However, they are $1 a piece and so I suspected she would not buy them for herself. It is one thing to buy countless shorty-pajama sets at Wal-Mart and Target (three in the past two weeks, just when I was along) and blouses and shoes and so on — but, food? And food with sugar, at that? No. So, I bought — uhm — a lot.

I called her to share this information. Okay, so, I had called her earlier in the day to ask if I could visit. And, so, I had visited and dumped TOO MANY books on her. And so, okay, maybe I am bothering her too much. BUT REALLY, when I breathless and excited told her I had found the candy bars at the store she said, “Yes Charlie, I know. I already got some.” Shortly followed by, “I’ll talk to you later.” I could barely squeak in an “I love you” to which she replied, “What?” I repeated, “I love you,” and she said, “Me too.”

Guess I’ll just keep that rather large cache of candy bars for myself.

LOL. Saturday night. Girl Scout candy bars and wine. Sounds decadent in a sad, pathetic way. And,  my very own delightful Momma doesn’t want to talk to me. Full circle, right? And so, who did I dream about last night? Peggy.

Bottom line: I’m likely to live long enough to experience my Mom’s death. I’m likely to live long enough to experience Barbara Cook’s death. I’m likely to live long enough to experience another sister or brother going.

Bottom line: the imaginary world of the Algonquin in our mind that Sissie and I shared, I now have no one in real life with whom to share, but I do have the Algonquin in my mind virtual community of Twitter writers and musical theatre divas I pretend are real friends.

The Duchess Goldblatt (HERE) is the most important person in the world to me (she insists on this from all of her followers, and she deserves it) and I stalk Elizabeth McCracken (HERE), Julia Murney (HERE), Wes Taylor (HERE) and his genius web-series It Could Be Worse (HERE) — and, here is the thing about that imaginary world — Julia Murney (HERE) is appearing in a production of Seussical, The Musical with Beth Crandall (HERE), who I taught when she was a six year old, wrapping her in a feather boa and having her sing My Heart Belongs to Daddy. I wrote her YEARS worth of musicals and shows, she was long my muse – I taught her who Mary Martin and Ethel Merman were, once, even, dressing her up as part of a trio called THE MERMANS.  And in Wes Taylor’s It Could Be Worse, there was once an appearance by Broadway actress and Wicked Elphaba, Julie Reiber (HERE), who, ages ago, played Johanna in Sweeney Todd when I was Sweeney. And Elizabeth McCracken (HERE) taught at the summer Iowa Workshop where, a few years ago, my life was changed and I determined to write “full-time” — such as it is and finish my novel, Libertytown, much based on Sissie. And so, SEE HOW EVERYTHING CONNECTS?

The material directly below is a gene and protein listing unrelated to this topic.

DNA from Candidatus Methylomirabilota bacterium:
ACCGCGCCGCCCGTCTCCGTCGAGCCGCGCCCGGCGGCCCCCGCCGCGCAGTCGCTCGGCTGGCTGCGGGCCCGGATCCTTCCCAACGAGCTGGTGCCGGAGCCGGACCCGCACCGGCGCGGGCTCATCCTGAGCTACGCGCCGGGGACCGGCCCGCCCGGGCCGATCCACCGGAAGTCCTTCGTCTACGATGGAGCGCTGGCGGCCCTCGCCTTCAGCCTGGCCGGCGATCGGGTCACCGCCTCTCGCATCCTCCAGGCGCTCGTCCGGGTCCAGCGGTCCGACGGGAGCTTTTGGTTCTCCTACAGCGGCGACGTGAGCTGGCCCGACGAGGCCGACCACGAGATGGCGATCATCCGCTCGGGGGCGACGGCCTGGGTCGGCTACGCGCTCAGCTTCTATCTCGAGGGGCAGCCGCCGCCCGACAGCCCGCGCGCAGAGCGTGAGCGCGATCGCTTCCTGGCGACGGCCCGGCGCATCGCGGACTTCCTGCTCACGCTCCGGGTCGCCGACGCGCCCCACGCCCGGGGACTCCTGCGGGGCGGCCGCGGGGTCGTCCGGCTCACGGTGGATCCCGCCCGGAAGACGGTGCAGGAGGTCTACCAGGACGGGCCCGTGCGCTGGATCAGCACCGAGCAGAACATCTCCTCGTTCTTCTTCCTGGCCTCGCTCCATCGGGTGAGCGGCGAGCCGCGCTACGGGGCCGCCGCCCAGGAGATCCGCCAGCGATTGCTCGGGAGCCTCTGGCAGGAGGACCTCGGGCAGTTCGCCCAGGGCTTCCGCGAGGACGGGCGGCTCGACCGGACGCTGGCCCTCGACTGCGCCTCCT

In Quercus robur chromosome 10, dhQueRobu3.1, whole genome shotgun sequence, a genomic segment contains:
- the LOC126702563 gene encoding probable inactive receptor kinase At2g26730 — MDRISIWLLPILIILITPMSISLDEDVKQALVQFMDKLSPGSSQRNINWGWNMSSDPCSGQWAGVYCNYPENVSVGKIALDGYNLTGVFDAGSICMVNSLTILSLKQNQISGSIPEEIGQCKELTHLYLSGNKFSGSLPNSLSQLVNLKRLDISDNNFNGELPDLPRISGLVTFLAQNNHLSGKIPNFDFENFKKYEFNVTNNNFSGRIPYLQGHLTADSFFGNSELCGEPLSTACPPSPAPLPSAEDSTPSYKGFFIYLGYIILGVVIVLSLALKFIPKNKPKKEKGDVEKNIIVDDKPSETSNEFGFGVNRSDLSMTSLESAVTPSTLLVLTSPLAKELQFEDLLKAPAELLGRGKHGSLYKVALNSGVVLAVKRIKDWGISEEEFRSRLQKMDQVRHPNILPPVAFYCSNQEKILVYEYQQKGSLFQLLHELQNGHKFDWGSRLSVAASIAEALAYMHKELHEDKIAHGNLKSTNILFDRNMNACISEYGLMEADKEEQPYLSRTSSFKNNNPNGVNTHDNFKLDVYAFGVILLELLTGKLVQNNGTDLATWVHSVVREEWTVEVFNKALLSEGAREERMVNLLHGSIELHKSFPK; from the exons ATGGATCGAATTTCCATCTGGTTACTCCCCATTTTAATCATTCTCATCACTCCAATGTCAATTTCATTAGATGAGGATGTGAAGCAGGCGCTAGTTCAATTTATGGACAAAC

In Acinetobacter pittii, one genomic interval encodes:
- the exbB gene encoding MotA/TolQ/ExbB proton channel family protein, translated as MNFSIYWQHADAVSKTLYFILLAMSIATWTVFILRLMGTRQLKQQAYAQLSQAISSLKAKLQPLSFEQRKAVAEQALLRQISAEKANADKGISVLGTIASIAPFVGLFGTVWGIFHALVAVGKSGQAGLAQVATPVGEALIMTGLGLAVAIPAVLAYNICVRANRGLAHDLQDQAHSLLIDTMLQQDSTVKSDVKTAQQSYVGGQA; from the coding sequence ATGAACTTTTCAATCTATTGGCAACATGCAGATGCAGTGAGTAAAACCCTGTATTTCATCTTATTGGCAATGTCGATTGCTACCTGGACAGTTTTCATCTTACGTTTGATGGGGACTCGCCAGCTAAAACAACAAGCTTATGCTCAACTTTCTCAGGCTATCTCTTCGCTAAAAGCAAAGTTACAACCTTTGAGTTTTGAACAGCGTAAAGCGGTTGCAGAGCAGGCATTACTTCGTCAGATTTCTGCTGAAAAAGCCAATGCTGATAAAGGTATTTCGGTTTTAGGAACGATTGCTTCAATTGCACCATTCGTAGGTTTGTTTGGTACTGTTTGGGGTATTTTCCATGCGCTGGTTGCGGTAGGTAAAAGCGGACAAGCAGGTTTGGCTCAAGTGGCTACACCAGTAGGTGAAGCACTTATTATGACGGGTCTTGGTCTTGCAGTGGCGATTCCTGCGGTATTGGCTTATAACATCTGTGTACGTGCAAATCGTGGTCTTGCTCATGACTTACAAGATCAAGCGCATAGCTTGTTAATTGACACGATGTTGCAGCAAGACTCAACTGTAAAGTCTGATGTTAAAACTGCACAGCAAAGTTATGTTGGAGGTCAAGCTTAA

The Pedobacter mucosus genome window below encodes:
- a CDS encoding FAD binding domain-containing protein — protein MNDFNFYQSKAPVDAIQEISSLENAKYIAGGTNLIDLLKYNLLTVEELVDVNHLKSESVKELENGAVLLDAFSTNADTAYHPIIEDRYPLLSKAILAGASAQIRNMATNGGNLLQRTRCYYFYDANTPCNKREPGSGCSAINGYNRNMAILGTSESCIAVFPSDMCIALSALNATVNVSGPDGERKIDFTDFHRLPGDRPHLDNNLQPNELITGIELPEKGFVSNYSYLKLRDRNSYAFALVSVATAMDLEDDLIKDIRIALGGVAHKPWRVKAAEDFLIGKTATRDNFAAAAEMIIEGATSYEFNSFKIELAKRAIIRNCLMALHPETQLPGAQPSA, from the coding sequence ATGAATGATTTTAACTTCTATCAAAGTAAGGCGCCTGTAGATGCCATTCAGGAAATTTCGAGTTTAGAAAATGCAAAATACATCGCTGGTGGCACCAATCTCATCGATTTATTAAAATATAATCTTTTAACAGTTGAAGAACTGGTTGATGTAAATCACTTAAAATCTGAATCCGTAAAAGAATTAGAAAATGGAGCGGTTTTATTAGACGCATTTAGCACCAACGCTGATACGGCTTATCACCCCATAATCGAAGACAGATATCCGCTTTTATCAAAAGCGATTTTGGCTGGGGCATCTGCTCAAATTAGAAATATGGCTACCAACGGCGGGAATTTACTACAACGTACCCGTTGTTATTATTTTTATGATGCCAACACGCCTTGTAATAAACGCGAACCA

I don’t have Sissie in real life. But, I have her. Just like the Algonquin-in-my-head-Twitter world I have. So, I will – in all likelihood – never have in real life someone again with whom to share Fay or who even knows what the hell I’m talking about half the time. I do not share a frame of reference with anyone anymore, but, I have virtual world, virtual love.

And some very good, very real friends too. And, right now, my Mom. And Barbara Cook is still singing. And Beth is getting to perform with Julia Murney.

And there are books to be read. And some day, I believe, probably when I’m gone, one of those will be a finally discovered Libertytown (sorry Cody, my assigned literary executor).

It will have to do.